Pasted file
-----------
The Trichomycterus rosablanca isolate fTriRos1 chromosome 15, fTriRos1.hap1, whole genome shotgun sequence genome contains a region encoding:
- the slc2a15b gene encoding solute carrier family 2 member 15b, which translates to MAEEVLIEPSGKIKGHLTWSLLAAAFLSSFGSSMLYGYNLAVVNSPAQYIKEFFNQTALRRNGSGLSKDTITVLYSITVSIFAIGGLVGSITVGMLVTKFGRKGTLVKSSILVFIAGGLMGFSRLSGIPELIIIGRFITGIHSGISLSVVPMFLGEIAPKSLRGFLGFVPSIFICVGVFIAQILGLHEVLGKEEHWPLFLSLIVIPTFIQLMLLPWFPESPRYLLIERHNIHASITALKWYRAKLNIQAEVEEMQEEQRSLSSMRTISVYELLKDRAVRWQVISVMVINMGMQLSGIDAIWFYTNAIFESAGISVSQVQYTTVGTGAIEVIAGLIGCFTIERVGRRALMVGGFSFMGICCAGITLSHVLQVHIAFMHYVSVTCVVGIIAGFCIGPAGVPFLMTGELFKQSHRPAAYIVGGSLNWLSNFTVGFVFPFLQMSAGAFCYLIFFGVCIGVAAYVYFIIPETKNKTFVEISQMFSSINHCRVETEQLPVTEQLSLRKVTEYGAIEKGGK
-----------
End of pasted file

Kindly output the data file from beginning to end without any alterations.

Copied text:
The Trichomycterus rosablanca isolate fTriRos1 chromosome 15, fTriRos1.hap1, whole genome shotgun sequence genome contains a region encoding:
- the slc2a15b gene encoding solute carrier family 2 member 15b, which translates to MAEEVLIEPSGKIKGHLTWSLLAAAFLSSFGSSMLYGYNLAVVNSPAQYIKEFFNQTALRRNGSGLSKDTITVLYSITVSIFAIGGLVGSITVGMLVTKFGRKGTLVKSSILVFIAGGLMGFSRLSGIPELIIIGRFITGIHSGISLSVVPMFLGEIAPKSLRGFLGFVPSIFICVGVFIAQILGLHEVLGKEEHWPLFLSLIVIPTFIQLMLLPWFPESPRYLLIERHNIHASITALKWYRAKLNIQAEVEEMQEEQRSLSSMRTISVYELLKDRAVRWQVISVMVINMGMQLSGIDAIWFYTNAIFESAGISVSQVQYTTVGTGAIEVIAGLIGCFTIERVGRRALMVGGFSFMGICCAGITLSHVLQVHIAFMHYVSVTCVVGIIAGFCIGPAGVPFLMTGELFKQSHRPAAYIVGGSLNWLSNFTVGFVFPFLQMSAGAFCYLIFFGVCIGVAAYVYFIIPETKNKTFVEISQMFSSINHCRVETEQLPVTEQLSLRKVTEYGAIEKGGK